The matter was subsequently escalated to the Constitutional Court but from the offset the Court had a jurisdictional issue. The Court held that although at face value it did not have jurisdiction, section 7(2) and 12 (1) (c) of the Constitution was the pillars on which this case rested.
The Court held that the Respondent has always had a public law obligation towards its commuters to provide a safe environment on its trains whilst travelling. These obligations would normally be included in a contractual relationship between a commuter and Prasa, but these obligations arose from its public law duty in this case.
The Court admitted that to conclude that the failure to do something relating to public law duties, is wrongful and therefore impute a delictual liability, was an “exacting exercise” which needed to be investigated through a number of factors. The Court went on to consider the appropriateness of transposing a breach of constitutional duty into a breach of private law duty. It held that one can only, in exceptional circumstances, impose this transposition if there are no other non-judicial remedies available.
The Court envisaged the fact that State Organs existed to give effect to the public’s constitutional rights and as such State Organs cannot be allowed to adopt a “lackadaisical attitude” at the expense of the public without consequences and for that reason, there should be exceptions to the general rule that a breach in public law obligations does not necessarily give rise to a delictual claim in damages.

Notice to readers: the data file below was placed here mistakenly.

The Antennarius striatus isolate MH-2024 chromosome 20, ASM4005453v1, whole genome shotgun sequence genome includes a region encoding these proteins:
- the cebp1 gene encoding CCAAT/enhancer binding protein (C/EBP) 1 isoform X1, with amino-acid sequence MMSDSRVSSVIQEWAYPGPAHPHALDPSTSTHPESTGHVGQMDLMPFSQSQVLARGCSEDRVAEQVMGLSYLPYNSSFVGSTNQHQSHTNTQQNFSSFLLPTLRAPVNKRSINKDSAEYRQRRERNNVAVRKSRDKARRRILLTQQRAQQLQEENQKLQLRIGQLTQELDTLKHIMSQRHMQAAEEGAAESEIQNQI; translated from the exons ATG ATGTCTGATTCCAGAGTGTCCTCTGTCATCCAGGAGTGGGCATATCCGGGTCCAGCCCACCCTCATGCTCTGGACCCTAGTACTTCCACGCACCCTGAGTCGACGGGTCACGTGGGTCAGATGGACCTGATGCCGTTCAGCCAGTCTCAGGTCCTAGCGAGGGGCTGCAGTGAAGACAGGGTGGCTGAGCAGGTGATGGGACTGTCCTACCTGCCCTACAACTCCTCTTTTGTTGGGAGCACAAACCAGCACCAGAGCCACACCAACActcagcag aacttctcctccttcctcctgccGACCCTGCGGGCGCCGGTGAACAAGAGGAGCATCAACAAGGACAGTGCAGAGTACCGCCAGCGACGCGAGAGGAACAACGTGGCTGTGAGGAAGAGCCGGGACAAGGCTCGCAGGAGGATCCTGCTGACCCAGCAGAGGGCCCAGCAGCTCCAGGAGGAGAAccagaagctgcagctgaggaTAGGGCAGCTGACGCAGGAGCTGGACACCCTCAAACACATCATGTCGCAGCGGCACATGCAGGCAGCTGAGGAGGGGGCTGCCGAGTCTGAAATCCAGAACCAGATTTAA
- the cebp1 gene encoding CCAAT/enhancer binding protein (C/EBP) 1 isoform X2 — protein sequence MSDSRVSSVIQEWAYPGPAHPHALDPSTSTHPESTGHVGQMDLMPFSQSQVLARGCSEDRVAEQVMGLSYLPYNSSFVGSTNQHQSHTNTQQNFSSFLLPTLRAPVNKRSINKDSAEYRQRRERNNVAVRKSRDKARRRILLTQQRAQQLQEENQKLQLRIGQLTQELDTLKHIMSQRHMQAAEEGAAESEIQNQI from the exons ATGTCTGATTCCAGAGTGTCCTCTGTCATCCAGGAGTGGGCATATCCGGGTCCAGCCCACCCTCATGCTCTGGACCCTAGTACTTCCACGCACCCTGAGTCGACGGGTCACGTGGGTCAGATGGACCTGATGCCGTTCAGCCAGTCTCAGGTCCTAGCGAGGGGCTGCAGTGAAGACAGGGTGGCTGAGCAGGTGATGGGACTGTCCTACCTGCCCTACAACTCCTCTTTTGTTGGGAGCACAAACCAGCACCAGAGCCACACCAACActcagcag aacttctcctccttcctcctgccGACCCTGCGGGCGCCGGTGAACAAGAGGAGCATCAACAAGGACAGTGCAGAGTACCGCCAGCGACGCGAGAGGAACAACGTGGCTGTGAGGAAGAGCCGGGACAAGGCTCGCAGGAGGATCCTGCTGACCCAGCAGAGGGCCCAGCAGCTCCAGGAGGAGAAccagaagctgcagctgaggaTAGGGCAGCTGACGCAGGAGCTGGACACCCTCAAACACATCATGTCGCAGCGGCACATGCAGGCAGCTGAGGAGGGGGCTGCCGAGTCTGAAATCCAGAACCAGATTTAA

The Court held that the Respondent had a duty to ensure that its passengers was safe whilst making use of its trains and protecting each person’s bodily integrity.
It is important to note that the grounds on which the Court found the Respondent to be negligent was not about the exact way in which the Applicant incurred the injuries but rather the fact that reasonable measures could have been implemented to deny the attackers the opportunity to be able to throw the Applicant out of the train. Thus if the doors had been closed, as could reasonably be expected from the Respondent, it might have deterred the attackers from throwing the Applicant out of the moving train.
The unanimous decision of the Constitutional Court was that the Respondent was liable for all the proven damages of the Applicant as well as the costs of the matters in the High Court, Supreme Court and Constitutional Court, which includes the costs of both the Applicant’s counsel.
The judgment in this matter is a rare but explicit warning to State entities to ensure that they comply with their public law duties and uphold the interest of society as they are designed to do.
By Werner Cilliers